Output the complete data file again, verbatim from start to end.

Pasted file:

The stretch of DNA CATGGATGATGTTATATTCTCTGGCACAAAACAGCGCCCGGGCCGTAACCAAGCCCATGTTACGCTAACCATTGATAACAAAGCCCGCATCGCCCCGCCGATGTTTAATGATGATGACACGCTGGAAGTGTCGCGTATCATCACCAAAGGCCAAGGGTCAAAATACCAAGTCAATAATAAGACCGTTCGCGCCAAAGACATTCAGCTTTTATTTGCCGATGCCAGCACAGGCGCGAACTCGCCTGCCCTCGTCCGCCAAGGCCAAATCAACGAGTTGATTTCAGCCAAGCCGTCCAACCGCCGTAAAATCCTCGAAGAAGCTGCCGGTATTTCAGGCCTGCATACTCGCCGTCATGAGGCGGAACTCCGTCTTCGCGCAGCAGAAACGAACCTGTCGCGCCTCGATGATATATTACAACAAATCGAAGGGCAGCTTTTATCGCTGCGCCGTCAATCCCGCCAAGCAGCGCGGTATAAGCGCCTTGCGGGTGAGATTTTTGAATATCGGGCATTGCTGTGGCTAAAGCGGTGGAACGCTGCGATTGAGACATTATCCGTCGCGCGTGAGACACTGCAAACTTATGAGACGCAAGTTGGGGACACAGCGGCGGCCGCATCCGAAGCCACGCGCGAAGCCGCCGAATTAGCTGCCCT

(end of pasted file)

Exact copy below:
The stretch of DNA CATGGATGATGTTATATTCTCTGGCACAAAACAGCGCCCGGGCCGTAACCAAGCCCATGTTACGCTAACCATTGATAACAAAGCCCGCATCGCCCCGCCGATGTTTAATGATGATGACACGCTGGAAGTGTCGCGTATCATCACCAAAGGCCAAGGGTCAAAATACCAAGTCAATAATAAGACCGTTCGCGCCAAAGACATTCAGCTTTTATTTGCCGATGCCAGCACAGGCGCGAACTCGCCTGCCCTCGTCCGCCAAGGCCAAATCAACGAGTTGATTTCAGCCAAGCCGTCCAACCGCCGTAAAATCCTCGAAGAAGCTGCCGGTATTTCAGGCCTGCATACTCGCCGTCATGAGGCGGAACTCCGTCTTCGCGCAGCAGAAACGAACCTGTCGCGCCTCGATGATATATTACAACAAATCGAAGGGCAGCTTTTATCGCTGCGCCGTCAATCCCGCCAAGCAGCGCGGTATAAGCGCCTTGCGGGTGAGATTTTTGAATATCGGGCATTGCTGTGGCTAAAGCGGTGGAACGCTGCGATTGAGACATTATCCGTCGCGCGTGAGACACTGCAAACTTATGAGACGCAAGTTGGGGACACAGCGGCGGCCGCATCCGAAGCCACGCGCGAAGCCGCCGAATTAGCTGCCCT